Vice President Joe Biden speaks at a 2014 Amtrak locomotive unveiling in Philadelphia. AP/Michael Perez

When Vice President Joe Biden announced he would not be running for president, Washington lost its most visible passenger rail advocate.

Say goodbye to dreams of President Joe Biden, Amtrak advocate-in-chief.

In September of 2008—two months before he would be elected vice president of the United States—Biden made his return to Amtrak. We know this because enthusiastic reporters were allowed to crowd into the then-senator’s passenger car. And the reporters were enthusiastic because Biden, or “Amtrak Joe,” was (and is) well known for his love for passenger rail.

That summer, Senator Biden had been selected as Senator Barack Obama’s running mate for the presidency, which meant that the Delaware resident had spent a few weeks on the campaign trail instead of making his usual commute between Wilmington and Washington, D.C. In 2014, Biden estimated he had made that round trip 210 days a year during his 36 years as senator—almost 8,000 Amtrak rides in all.

Senator Joe Biden rides the rails with reporters in September 2008. (AP/Gerald Herbert)

“You’re like family,” a New York Times reporter heard Biden tell one Amtrak employee as the senator got off the train in Delaware.

Though Biden rides the train less frequently now, Amtrak Joe has been inextricably linked with the passenger rail service, in good ways and in bad. That Biden embraced the train rather than, say, a 1981 Trans Am is a potent and oft-cited symbol of his middle-class background. He’s also spoken to the environmental advantages of train commutes. Based on his own 2014 travel estimates, Salon calculated that the vice president saved 476 tons of carbon dioxide by choosing the train rather than a car.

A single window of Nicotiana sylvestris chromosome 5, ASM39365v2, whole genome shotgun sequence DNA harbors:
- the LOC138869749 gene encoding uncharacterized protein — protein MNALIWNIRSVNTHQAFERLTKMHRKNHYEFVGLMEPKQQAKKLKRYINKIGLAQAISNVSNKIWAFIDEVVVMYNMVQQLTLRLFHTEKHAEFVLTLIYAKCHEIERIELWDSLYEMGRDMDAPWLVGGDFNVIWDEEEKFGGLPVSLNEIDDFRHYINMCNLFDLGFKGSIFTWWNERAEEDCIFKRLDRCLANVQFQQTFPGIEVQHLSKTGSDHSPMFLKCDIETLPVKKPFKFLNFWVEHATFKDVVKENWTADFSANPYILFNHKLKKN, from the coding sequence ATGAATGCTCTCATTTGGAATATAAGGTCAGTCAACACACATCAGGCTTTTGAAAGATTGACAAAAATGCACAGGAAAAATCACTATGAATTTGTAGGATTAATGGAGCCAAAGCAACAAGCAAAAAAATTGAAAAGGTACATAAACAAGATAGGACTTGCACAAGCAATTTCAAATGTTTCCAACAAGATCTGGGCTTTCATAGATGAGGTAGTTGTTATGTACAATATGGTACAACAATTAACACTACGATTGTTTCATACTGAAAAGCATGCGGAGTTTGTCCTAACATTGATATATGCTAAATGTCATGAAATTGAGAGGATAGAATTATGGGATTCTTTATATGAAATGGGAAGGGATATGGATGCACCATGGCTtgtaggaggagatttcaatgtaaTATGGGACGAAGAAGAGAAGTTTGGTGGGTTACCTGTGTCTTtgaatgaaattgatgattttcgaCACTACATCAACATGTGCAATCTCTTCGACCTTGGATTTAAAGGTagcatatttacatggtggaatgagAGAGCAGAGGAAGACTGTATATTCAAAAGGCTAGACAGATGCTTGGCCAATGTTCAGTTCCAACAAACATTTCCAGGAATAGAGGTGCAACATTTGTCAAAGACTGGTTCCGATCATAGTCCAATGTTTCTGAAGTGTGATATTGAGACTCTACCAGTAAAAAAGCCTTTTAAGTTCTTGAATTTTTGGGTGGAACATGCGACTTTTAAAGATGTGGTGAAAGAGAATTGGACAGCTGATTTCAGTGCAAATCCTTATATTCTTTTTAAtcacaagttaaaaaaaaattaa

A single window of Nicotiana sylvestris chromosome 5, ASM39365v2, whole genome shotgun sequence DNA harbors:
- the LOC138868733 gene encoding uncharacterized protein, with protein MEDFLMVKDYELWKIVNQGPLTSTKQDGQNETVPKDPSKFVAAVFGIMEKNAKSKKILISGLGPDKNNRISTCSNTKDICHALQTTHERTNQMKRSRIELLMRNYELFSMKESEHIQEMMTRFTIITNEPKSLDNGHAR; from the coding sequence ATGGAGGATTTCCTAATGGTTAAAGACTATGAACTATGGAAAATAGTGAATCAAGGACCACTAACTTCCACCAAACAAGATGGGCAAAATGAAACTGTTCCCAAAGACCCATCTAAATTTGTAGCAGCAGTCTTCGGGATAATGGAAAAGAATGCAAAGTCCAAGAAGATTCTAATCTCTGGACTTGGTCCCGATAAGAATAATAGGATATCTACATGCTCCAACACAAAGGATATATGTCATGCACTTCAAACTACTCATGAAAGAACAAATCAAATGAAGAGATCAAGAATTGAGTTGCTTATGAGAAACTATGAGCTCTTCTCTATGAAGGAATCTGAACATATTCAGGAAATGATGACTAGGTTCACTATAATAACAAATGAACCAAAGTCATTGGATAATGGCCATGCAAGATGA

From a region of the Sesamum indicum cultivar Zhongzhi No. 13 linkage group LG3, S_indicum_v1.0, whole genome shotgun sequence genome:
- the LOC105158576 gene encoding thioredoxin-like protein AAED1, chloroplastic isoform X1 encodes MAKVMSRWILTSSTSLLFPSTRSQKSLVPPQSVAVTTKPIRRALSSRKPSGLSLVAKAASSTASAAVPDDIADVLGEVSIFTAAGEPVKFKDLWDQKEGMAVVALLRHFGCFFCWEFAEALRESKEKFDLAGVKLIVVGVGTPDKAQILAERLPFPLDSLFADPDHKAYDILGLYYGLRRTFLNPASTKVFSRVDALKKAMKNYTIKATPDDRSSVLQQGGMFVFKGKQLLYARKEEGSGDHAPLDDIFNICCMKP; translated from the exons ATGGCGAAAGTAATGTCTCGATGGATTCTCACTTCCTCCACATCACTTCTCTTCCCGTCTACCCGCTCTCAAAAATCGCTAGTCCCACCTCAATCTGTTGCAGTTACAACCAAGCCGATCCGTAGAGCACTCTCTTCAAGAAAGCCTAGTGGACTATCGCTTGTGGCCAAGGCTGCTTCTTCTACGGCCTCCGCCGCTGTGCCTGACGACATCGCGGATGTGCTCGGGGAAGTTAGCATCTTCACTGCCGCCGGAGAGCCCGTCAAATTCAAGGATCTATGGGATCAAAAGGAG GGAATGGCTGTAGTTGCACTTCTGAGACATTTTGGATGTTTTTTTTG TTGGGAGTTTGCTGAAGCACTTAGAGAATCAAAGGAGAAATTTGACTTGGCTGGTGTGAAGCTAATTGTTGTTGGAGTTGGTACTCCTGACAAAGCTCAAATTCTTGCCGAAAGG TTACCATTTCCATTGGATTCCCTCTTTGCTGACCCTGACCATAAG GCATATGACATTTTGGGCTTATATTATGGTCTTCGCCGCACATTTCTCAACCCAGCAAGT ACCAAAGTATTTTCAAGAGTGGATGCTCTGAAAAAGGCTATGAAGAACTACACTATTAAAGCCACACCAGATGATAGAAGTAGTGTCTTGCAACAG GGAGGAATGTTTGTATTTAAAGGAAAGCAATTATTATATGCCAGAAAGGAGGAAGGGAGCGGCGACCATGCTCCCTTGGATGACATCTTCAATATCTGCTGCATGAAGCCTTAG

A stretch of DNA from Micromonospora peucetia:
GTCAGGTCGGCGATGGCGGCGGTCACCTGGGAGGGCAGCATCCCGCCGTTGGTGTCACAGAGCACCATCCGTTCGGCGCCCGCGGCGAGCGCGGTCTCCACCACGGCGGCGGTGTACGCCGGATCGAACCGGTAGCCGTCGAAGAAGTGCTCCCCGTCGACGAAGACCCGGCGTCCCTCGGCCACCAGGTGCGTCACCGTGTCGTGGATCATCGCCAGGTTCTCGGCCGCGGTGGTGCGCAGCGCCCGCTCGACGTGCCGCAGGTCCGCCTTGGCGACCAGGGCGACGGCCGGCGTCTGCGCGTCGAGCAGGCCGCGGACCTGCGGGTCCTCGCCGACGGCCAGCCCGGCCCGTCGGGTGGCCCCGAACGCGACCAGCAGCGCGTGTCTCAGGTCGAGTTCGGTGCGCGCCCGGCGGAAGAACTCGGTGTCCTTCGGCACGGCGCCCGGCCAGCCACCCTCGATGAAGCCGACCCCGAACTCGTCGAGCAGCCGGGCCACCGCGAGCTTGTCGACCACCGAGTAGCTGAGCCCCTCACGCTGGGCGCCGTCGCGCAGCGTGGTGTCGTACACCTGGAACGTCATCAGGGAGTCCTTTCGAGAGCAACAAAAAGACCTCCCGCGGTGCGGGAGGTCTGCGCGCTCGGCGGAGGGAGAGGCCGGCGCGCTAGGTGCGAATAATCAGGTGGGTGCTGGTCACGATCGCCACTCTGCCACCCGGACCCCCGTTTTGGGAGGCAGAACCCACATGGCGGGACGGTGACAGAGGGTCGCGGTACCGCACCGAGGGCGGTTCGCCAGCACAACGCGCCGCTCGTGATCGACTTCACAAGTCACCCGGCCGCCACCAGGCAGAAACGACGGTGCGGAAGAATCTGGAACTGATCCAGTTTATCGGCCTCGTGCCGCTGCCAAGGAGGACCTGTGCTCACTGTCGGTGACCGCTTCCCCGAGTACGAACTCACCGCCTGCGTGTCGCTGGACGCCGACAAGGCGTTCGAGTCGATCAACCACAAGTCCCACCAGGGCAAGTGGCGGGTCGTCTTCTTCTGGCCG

But Biden has also been asked to answer for Amtrak’s failings. In May of 2015, when a train derailment killed eight people aboard Biden’s favorite Northeast Regional route, the vice president was prompted to give his own statement.

Biden, left, with Amtrak engineer Rick Stolnis, center, and Transportation Secretary Anthony Foxx, right, in 2014. (AP/Matt Rourke)

Amtrak certainly needs Biden’s help. Small government conservatives have long supported legislation that would see Amtrak broken up and privatized. In the days after the May 2015 derailment, House GOP members passed legislation to cut Amtrak’s budget by $242 million. Meanwhile, the passenger rail service can’t even afford critical service updates—like revamped tunnels that would speed up service and reduce delays in the heavily trafficked northeast.

A President Biden might have led an Amtrak renaissance. "He knows more about Amtrak than anybody else running for president," AFL-CIO Transportation Trades Department President Ed Wytkind said in an interview with The Hill in September.

Vice President Joe Biden with wife Jill Biden and President Obama Wednesday, after announcing he would not be running for president. (AP/Jacquelyn Martin)

But Joe Biden announced Wednesday that he isn’t running for president. And so dies that transportation-infrastructure dream.

"In previous cycles, not counting 2008 when there actually were some candidates talking about infrastructure, [transportation] has been a non-issue [among presidential candidates]," Wytkind told The Hill.

"The people running for president are inheriting the biggest infrastructure deficit in history with no way to pay for it," Wytkind continued. "This is probably going to be one of the two biggest headaches for any new president."

Amtrak’s issues go deeper, perhaps, than what a President Biden could have accomplished in four years. But who will speak for the rails now?

Joe Biden whispers to an Amtrak cafe car server in September 2008. (AP/Gerald Herbert)

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